The US government’s prosecution of a South Korean businessman accused of illegally selling technology used in aircraft and missiles to Iran was dealt a devastating blow by a federal judge this week. The judge ruled that the authorities illegally seized the businessman’s computer at Los Angeles International Airport as he was to board a flight home.
The authorities who were investigating Jae Shik Kim exercised the border exception rule that allows the authorities to seize and search goods and people—without court warrants—along the border and at airport international terminals. US District Court judge Amy Berman Jackson of the District of Columbia noted that the Supreme Court has never directly addressed the issue of warrantless computer searches at an international border crossing, but she ruled (PDF) the government used Kim’s flight home as an illegal pretext to seize his computer. Authorities then shipped it 150 miles south to San Diego where the hard drive was copied and examined for weeks, but the judge said the initial seizure “surely cannot be justified.”
After considering all of the facts and authorities set forth above, then, the Court finds, under the totality of the unique circumstances of this case, that the imaging and search of the entire contents of Kim’s laptop, aided by specialized forensic software, for a period of unlimited duration and an examination of unlimited scope, for the purpose of gathering evidence in a pre-existing investigation, was supported by so little suspicion of ongoing or imminent criminal activity, and was so invasive of Kim’s privacy and so disconnected from not only the considerations underlying the breadth of the government’s authority to search at the border, but also the border itself, that it was unreasonable.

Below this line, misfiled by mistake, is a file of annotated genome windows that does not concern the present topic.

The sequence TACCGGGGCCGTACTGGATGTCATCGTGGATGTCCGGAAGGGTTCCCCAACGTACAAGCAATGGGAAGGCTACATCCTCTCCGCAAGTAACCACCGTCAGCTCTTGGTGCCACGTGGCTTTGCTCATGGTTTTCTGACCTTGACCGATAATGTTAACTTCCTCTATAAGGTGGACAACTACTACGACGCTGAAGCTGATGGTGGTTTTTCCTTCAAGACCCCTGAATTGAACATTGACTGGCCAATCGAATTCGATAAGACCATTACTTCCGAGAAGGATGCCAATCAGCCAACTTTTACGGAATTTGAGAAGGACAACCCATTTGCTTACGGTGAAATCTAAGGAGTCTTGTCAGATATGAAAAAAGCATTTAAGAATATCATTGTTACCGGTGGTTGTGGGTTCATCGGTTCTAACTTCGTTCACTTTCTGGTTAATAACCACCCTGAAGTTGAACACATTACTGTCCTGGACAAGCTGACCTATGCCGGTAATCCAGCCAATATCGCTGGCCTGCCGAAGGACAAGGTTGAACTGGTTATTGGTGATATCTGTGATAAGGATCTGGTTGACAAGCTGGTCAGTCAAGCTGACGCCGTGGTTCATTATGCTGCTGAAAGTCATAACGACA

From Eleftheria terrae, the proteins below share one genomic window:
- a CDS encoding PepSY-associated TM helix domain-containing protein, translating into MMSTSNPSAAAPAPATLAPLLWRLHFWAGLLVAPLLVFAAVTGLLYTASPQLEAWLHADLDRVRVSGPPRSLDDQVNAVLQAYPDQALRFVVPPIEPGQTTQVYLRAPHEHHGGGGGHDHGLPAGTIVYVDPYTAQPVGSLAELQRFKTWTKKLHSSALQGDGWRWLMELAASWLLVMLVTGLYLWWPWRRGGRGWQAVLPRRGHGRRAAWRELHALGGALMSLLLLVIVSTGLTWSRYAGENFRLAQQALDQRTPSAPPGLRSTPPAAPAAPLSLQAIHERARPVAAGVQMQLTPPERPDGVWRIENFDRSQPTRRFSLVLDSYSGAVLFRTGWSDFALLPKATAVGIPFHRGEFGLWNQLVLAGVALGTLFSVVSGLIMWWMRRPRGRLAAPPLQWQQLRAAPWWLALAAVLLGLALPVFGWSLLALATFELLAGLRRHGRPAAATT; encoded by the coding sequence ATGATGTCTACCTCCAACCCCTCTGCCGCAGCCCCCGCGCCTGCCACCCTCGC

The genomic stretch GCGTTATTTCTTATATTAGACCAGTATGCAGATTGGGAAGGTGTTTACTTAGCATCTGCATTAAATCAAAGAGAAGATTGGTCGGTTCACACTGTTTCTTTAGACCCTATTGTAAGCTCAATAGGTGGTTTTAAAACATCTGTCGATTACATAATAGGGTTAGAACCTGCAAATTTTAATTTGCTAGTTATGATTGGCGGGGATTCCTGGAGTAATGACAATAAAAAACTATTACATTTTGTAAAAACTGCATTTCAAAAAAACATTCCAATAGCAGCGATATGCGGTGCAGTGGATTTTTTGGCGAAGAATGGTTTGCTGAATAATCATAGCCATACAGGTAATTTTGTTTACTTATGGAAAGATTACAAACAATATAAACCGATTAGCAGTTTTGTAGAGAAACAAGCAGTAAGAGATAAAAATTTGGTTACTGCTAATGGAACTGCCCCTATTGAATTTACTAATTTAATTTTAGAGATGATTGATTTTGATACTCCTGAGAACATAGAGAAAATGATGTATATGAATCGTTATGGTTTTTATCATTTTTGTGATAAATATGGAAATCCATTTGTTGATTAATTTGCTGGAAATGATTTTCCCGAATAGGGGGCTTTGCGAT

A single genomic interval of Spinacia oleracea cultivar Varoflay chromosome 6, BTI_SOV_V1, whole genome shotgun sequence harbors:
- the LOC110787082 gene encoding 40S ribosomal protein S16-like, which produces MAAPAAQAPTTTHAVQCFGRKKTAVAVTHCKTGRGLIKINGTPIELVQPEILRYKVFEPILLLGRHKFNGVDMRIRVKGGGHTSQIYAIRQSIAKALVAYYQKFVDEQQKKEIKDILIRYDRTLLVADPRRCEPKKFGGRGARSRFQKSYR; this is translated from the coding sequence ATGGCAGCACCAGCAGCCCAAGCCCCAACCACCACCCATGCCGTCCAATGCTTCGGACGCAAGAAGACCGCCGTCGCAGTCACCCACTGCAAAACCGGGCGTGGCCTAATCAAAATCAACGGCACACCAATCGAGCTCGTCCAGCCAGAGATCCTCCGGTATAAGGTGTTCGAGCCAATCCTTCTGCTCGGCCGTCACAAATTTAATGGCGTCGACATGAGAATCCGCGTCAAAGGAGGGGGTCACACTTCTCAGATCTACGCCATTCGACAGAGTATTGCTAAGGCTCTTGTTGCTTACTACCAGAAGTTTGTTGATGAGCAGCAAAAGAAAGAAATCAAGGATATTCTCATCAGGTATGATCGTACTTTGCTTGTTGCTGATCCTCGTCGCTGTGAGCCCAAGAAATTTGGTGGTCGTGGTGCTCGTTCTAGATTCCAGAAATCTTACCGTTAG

The defendant was accused of unlawfully selling Q-Flex Accelerometers—models QA-2000-10, QA-2000-20, and QA-3000—manufactured by Honeywell Aerospace. They require an export license before they can be sold from within the US. Kim was accused of selling the technology to intermediaries in China and Korea before their ultimate destination of Iran.
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